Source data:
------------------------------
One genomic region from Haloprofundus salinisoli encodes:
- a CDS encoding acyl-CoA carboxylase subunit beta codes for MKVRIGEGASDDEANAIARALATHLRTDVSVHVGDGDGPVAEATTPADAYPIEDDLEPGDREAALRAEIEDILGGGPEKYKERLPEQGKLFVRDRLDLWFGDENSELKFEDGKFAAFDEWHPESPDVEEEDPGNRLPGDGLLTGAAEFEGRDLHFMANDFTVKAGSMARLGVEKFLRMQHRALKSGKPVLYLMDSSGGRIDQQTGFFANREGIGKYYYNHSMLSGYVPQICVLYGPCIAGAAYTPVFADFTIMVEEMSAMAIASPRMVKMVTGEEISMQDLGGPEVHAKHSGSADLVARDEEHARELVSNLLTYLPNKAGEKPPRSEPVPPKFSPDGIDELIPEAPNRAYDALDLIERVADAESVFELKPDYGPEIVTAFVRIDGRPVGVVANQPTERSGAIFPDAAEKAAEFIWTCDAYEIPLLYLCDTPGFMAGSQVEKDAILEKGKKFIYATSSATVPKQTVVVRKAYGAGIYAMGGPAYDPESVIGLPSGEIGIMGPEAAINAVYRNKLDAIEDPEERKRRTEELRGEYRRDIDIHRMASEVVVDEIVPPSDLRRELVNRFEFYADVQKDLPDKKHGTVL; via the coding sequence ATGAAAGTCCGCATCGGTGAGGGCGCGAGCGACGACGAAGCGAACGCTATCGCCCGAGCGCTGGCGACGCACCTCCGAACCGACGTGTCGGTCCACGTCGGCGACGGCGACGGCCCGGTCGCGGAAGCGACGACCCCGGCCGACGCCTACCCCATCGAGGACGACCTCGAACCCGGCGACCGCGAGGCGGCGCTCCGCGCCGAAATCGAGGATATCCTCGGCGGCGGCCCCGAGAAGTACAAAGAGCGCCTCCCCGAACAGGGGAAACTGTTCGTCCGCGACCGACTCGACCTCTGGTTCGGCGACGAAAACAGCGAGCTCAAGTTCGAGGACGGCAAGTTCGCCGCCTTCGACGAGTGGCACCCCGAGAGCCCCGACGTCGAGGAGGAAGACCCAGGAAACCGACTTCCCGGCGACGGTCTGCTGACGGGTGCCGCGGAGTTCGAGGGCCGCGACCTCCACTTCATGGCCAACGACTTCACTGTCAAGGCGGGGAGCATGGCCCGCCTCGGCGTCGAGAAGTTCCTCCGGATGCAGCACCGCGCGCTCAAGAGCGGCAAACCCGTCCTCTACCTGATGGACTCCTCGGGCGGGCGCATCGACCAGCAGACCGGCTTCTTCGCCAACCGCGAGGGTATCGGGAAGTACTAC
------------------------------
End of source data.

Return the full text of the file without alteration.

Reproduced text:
One genomic region from Haloprofundus salinisoli encodes:
- a CDS encoding acyl-CoA carboxylase subunit beta codes for MKVRIGEGASDDEANAIARALATHLRTDVSVHVGDGDGPVAEATTPADAYPIEDDLEPGDREAALRAEIEDILGGGPEKYKERLPEQGKLFVRDRLDLWFGDENSELKFEDGKFAAFDEWHPESPDVEEEDPGNRLPGDGLLTGAAEFEGRDLHFMANDFTVKAGSMARLGVEKFLRMQHRALKSGKPVLYLMDSSGGRIDQQTGFFANREGIGKYYYNHSMLSGYVPQICVLYGPCIAGAAYTPVFADFTIMVEEMSAMAIASPRMVKMVTGEEISMQDLGGPEVHAKHSGSADLVARDEEHARELVSNLLTYLPNKAGEKPPRSEPVPPKFSPDGIDELIPEAPNRAYDALDLIERVADAESVFELKPDYGPEIVTAFVRIDGRPVGVVANQPTERSGAIFPDAAEKAAEFIWTCDAYEIPLLYLCDTPGFMAGSQVEKDAILEKGKKFIYATSSATVPKQTVVVRKAYGAGIYAMGGPAYDPESVIGLPSGEIGIMGPEAAINAVYRNKLDAIEDPEERKRRTEELRGEYRRDIDIHRMASEVVVDEIVPPSDLRRELVNRFEFYADVQKDLPDKKHGTVL; via the coding sequence ATGAAAGTCCGCATCGGTGAGGGCGCGAGCGACGACGAAGCGAACGCTATCGCCCGAGCGCTGGCGACGCACCTCCGAACCGACGTGTCGGTCCACGTCGGCGACGGCGACGGCCCGGTCGCGGAAGCGACGACCCCGGCCGACGCCTACCCCATCGAGGACGACCTCGAACCCGGCGACCGCGAGGCGGCGCTCCGCGCCGAAATCGAGGATATCCTCGGCGGCGGCCCCGAGAAGTACAAAGAGCGCCTCCCCGAACAGGGGAAACTGTTCGTCCGCGACCGACTCGACCTCTGGTTCGGCGACGAAAACAGCGAGCTCAAGTTCGAGGACGGCAAGTTCGCCGCCTTCGACGAGTGGCACCCCGAGAGCCCCGACGTCGAGGAGGAAGACCCAGGAAACCGACTTCCCGGCGACGGTCTGCTGACGGGTGCCGCGGAGTTCGAGGGCCGCGACCTCCACTTCATGGCCAACGACTTCACTGTCAAGGCGGGGAGCATGGCCCGCCTCGGCGTCGAGAAGTTCCTCCGGATGCAGCACCGCGCGCTCAAGAGCGGCAAACCCGTCCTCTACCTGATGGACTCCTCGGGCGGGCGCATCGACCAGCAGACCGGCTTCTTCGCCAACCGCGAGGGTATCGGGAAGTACTAC